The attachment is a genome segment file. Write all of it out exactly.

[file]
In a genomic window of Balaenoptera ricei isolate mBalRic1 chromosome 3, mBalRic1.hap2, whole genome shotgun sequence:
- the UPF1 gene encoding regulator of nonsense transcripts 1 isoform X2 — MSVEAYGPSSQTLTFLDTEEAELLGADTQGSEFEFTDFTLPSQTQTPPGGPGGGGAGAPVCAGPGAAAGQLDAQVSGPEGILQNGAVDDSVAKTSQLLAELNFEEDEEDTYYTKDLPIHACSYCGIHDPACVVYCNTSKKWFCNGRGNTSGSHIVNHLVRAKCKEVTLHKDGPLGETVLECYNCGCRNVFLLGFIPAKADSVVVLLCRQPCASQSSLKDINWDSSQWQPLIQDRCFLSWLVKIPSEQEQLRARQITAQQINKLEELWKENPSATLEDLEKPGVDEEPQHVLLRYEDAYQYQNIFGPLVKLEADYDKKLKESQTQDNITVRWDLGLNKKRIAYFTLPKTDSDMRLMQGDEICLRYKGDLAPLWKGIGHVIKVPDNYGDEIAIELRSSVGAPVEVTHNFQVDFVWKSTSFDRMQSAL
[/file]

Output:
In a genomic window of Balaenoptera ricei isolate mBalRic1 chromosome 3, mBalRic1.hap2, whole genome shotgun sequence:
- the UPF1 gene encoding regulator of nonsense transcripts 1 isoform X2 — MSVEAYGPSSQTLTFLDTEEAELLGADTQGSEFEFTDFTLPSQTQTPPGGPGGGGAGAPVCAGPGAAAGQLDAQVSGPEGILQNGAVDDSVAKTSQLLAELNFEEDEEDTYYTKDLPIHACSYCGIHDPACVVYCNTSKKWFCNGRGNTSGSHIVNHLVRAKCKEVTLHKDGPLGETVLECYNCGCRNVFLLGFIPAKADSVVVLLCRQPCASQSSLKDINWDSSQWQPLIQDRCFLSWLVKIPSEQEQLRARQITAQQINKLEELWKENPSATLEDLEKPGVDEEPQHVLLRYEDAYQYQNIFGPLVKLEADYDKKLKESQTQDNITVRWDLGLNKKRIAYFTLPKTDSDMRLMQGDEICLRYKGDLAPLWKGIGHVIKVPDNYGDEIAIELRSSVGAPVEVTHNFQVDFVWKSTSFDRMQSAL